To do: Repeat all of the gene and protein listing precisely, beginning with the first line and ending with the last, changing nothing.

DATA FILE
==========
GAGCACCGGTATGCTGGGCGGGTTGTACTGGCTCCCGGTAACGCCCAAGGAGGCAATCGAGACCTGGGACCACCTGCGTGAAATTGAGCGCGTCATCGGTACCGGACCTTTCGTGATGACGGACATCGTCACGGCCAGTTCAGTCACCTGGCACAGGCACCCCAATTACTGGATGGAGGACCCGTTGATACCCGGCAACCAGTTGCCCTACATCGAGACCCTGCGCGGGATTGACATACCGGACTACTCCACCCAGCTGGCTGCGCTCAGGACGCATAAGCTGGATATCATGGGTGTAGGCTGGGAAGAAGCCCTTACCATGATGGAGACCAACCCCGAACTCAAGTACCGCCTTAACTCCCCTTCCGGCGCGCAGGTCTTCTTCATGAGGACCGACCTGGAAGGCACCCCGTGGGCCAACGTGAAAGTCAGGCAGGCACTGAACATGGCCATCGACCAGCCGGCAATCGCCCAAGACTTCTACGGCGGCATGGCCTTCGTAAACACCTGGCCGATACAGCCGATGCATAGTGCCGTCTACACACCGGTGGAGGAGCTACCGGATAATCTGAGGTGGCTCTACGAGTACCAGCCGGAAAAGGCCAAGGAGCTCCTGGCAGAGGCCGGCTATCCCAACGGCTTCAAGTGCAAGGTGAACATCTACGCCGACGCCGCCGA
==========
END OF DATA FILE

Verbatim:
GAGCACCGGTATGCTGGGCGGGTTGTACTGGCTCCCGGTAACGCCCAAGGAGGCAATCGAGACCTGGGACCACCTGCGTGAAATTGAGCGCGTCATCGGTACCGGACCTTTCGTGATGACGGACATCGTCACGGCCAGTTCAGTCACCTGGCACAGGCACCCCAATTACTGGATGGAGGACCCGTTGATACCCGGCAACCAGTTGCCCTACATCGAGACCCTGCGCGGGATTGACATACCGGACTACTCCACCCAGCTGGCTGCGCTCAGGACGCATAAGCTGGATATCATGGGTGTAGGCTGGGAAGAAGCCCTTACCATGATGGAGACCAACCCCGAACTCAAGTACCGCCTTAACTCCCCTTCCGGCGCGCAGGTCTTCTTCATGAGGACCGACCTGGAAGGCACCCCGTGGGCCAACGTGAAAGTCAGGCAGGCACTGAACATGGCCATCGACCAGCCGGCAATCGCCCAAGACTTCTACGGCGGCATGGCCTTCGTAAACACCTGGCCGATACAGCCGATGCATAGTGCCGTCTACACACCGGTGGAGGAGCTACCGGATAATCTGAGGTGGCTCTACGAGTACCAGCCGGAAAAGGCCAAGGAGCTCCTGGCAGAGGCCGGCTATCCCAACGGCTTCAAGTGCAAGGTGAACATCTACGCCGACGCCGCCGA